In the market for low-wage labor, information technology shifts the demand for low-wage labor to the left. One reason is that technology can often substitute for low-wage labor in certain kinds of telephone or bookkeeping jobs. In addition, information technology makes it easier for companies to manage connections with low-wage workers in other countries, thus reducing the demand for low-wage workers in the United States. In the market for high-wage labor, information technology shifts the demand for high-wage labor to the right. By using the new information and communications technologies, high-wage labor can become more productive and can oversee more tasks than before. The following figure illustrates these two labor markets. The combination of lower wages for low-wage labor and higher wages for high-wage labor means greater inequality.

9.

In the market for low-wage labor, a skills program will shift supply to the left, which will tend to drive up wages for the remaining low-skill workers. In the market for high-wage labor, a skills program will shift supply to the right (because after the training program there are now more high-skilled workers at every wage), which will tend to drive down wages for high-skill workers. The combination of these two programs will result in a lesser degree of inequality. The following figure illustrates these two labor markets. In the market for high-wage labor, a skills program will shift supply to the right, which will tend to drive down wages for high-skill workers.

10.

A very strong push for economic equality might include extremely high taxes on high-wage earners to pay for extremely large government social payments for the poor. Such a policy could limit incentives for the high-wage workers, lock the poor into a poverty trap, and thus reduce output. The PPF in this case will have the standard appearance: it will be downward sloping.

11.

For the second hypothesis, a well-funded social safety net might make people feel that even if their company goes bankrupt or they need to change jobs or industries, they will have some degree of protection. As a result, people may be more willing to allow markets to work without interference, and not to lobby as hard for rules that would prevent layoffs, set price controls, or block foreign trade. In this case, safety net programs that increase equality could also allow the market to work more freely in a way that could increase output. In this case, at least some portion of the PPF between equality and economic output would slope up.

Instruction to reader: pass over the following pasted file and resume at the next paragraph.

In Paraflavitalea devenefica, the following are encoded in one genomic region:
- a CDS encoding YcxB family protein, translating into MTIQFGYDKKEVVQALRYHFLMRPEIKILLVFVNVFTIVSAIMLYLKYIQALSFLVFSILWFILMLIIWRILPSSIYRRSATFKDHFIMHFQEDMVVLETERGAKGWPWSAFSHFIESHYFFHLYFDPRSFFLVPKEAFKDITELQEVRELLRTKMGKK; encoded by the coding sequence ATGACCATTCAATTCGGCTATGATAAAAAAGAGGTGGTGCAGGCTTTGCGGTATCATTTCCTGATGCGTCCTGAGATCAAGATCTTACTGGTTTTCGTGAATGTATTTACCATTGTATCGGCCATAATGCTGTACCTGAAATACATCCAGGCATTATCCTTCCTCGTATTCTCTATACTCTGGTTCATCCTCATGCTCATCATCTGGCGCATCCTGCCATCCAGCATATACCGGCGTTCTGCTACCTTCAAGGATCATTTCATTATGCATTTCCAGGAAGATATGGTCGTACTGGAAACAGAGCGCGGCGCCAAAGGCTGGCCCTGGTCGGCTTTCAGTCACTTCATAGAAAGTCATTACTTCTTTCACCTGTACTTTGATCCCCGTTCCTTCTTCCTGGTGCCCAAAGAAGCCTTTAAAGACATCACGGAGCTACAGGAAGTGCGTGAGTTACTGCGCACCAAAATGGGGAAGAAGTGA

12.

Pure redistribution is more likely to cause a sharp tradeoff between economic output and equality than policies aimed at the ladder of opportunity. A production possibility frontier showing a strict tradeoff between economic output and equality will be downward sloping. A PPF showing that it is possible to increase equality, at least to some extent, while either increasing output or at least not diminishing it would have a PPF that first rises, perhaps has a flat area, and then falls.

13.

Many view the redistribution of income to achieve greater equality as taking away from the rich to pay the poor, or as a “zero sum” game. By taking taxes from one group of people and redistributing them to another, the tax system is robbing some of the American Dream.

Order a print copy

As an Amazon Associate we earn from qualifying purchases.

Citation/Attribution

Want to cite, share, or modify this book? This book is Creative Commons Attribution License 4.0 and you must attribute OpenStax.

Attribution information
• If you are redistributing all or part of this book in a print format, then you must include on every physical page the following attribution:
Access for free at https://openstax.org/books/principles-microeconomics/pages/1-introduction
• If you are redistributing all or part of this book in a digital format, then you must include on every digital page view the following attribution:
Access for free at https://openstax.org/books/principles-microeconomics/pages/1-introduction
Citation information

© Oct 23, 2020 OpenStax. Textbook content produced by OpenStax is licensed under a Creative Commons Attribution License 4.0 license. The OpenStax name, OpenStax logo, OpenStax book covers, OpenStax CNX name, and OpenStax CNX logo are not subject to the Creative Commons license and may not be reproduced without the prior and express written consent of Rice University.